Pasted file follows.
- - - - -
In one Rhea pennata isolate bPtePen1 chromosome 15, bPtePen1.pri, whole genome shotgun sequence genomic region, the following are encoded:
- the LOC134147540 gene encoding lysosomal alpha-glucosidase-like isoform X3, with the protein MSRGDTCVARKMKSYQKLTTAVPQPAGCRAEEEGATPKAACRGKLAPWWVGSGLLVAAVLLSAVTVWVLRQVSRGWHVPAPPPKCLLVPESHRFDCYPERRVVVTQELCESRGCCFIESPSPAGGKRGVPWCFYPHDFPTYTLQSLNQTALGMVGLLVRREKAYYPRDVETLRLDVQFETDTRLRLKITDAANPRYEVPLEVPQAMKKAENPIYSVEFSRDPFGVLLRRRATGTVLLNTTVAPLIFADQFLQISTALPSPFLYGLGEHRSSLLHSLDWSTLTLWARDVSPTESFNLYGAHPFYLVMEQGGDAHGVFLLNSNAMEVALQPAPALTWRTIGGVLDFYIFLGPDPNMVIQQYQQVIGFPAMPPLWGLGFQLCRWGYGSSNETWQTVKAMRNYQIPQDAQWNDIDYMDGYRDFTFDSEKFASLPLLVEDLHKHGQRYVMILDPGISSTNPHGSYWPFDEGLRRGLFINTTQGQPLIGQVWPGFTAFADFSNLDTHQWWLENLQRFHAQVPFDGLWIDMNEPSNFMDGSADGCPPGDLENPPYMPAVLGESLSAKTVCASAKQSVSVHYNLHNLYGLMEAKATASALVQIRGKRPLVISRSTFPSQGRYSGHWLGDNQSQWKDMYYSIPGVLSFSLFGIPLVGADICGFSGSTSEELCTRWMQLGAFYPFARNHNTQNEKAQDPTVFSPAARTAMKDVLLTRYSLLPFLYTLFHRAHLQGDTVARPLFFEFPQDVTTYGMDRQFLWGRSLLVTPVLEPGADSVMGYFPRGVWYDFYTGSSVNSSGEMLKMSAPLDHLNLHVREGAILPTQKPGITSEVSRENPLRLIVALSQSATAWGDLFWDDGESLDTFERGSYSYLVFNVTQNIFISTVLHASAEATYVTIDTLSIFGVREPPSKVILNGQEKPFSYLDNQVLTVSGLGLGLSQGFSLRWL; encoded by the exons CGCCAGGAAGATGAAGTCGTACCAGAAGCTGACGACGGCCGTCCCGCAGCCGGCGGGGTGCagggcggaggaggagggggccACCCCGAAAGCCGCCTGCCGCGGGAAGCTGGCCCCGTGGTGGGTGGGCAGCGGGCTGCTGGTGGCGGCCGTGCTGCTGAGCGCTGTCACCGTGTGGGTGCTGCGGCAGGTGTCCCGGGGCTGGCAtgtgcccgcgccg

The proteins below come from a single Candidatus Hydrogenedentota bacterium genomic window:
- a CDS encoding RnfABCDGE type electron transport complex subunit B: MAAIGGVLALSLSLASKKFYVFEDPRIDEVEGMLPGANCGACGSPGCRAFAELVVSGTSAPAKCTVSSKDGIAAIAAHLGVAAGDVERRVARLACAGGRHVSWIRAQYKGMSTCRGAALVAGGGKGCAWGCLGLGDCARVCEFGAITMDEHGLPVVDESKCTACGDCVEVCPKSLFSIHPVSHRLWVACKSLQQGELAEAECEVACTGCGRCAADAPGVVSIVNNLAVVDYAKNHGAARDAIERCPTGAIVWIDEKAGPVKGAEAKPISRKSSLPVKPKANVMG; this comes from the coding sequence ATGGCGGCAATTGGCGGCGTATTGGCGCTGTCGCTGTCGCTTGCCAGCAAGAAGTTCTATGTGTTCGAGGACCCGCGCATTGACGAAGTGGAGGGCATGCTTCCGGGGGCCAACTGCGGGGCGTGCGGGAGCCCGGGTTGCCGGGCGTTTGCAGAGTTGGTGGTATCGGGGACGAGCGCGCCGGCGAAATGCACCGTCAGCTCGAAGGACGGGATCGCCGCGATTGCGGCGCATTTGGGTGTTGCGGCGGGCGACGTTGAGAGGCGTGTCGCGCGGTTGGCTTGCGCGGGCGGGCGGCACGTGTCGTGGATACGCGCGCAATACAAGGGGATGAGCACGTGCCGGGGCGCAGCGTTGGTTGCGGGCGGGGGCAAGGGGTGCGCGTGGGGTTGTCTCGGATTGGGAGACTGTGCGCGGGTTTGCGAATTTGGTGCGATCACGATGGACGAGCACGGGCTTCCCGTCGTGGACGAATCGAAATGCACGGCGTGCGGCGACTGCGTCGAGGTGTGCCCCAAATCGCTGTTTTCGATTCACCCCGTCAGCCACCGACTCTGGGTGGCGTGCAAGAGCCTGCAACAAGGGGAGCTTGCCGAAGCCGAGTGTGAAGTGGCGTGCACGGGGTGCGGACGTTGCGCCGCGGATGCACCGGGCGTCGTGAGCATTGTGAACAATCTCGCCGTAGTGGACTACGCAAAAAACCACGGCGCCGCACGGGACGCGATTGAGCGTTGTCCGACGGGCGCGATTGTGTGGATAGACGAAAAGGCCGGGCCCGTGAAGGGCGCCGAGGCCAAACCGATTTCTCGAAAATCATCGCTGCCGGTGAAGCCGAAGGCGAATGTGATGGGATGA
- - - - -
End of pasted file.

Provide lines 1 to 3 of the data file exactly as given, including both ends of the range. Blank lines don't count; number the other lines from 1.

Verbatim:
In one Rhea pennata isolate bPtePen1 chromosome 15, bPtePen1.pri, whole genome shotgun sequence genomic region, the following are encoded:
- the LOC134147540 gene encoding lysosomal alpha-glucosidase-like isoform X3, with the protein MSRGDTCVARKMKSYQKLTTAVPQPAGCRAEEEGATPKAACRGKLAPWWVGSGLLVAAVLLSAVTVWVLRQVSRGWHVPAPPPKCLLVPESHRFDCYPERRVVVTQELCESRGCCFIESPSPAGGKRGVPWCFYPHDFPTYTLQSLNQTALGMVGLLVRREKAYYPRDVETLRLDVQFETDTRLRLKITDAANPRYEVPLEVPQAMKKAENPIYSVEFSRDPFGVLLRRRATGTVLLNTTVAPLIFADQFLQISTALPSPFLYGLGEHRSSLLHSLDWSTLTLWARDVSPTESFNLYGAHPFYLVMEQGGDAHGVFLLNSNAMEVALQPAPALTWRTIGGVLDFYIFLGPDPNMVIQQYQQVIGFPAMPPLWGLGFQLCRWGYGSSNETWQTVKAMRNYQIPQDAQWNDIDYMDGYRDFTFDSEKFASLPLLVEDLHKHGQRYVMILDPGISSTNPHGSYWPFDEGLRRGLFINTTQGQPLIGQVWPGFTAFADFSNLDTHQWWLENLQRFHAQVPFDGLWIDMNEPSNFMDGSADGCPPGDLENPPYMPAVLGESLSAKTVCASAKQSVSVHYNLHNLYGLMEAKATASALVQIRGKRPLVISRSTFPSQGRYSGHWLGDNQSQWKDMYYSIPGVLSFSLFGIPLVGADICGFSGSTSEELCTRWMQLGAFYPFARNHNTQNEKAQDPTVFSPAARTAMKDVLLTRYSLLPFLYTLFHRAHLQGDTVARPLFFEFPQDVTTYGMDRQFLWGRSLLVTPVLEPGADSVMGYFPRGVWYDFYTGSSVNSSGEMLKMSAPLDHLNLHVREGAILPTQKPGITSEVSRENPLRLIVALSQSATAWGDLFWDDGESLDTFERGSYSYLVFNVTQNIFISTVLHASAEATYVTIDTLSIFGVREPPSKVILNGQEKPFSYLDNQVLTVSGLGLGLSQGFSLRWL; encoded by the exons CGCCAGGAAGATGAAGTCGTACCAGAAGCTGACGACGGCCGTCCCGCAGCCGGCGGGGTGCagggcggaggaggagggggccACCCCGAAAGCCGCCTGCCGCGGGAAGCTGGCCCCGTGGTGGGTGGGCAGCGGGCTGCTGGTGGCGGCCGTGCTGCTGAGCGCTGTCACCGTGTGGGTGCTGCGGCAGGTGTCCCGGGGCTGGCAtgtgcccgcgccg

The proteins below come from a single Candidatus Hydrogenedentota bacterium genomic window: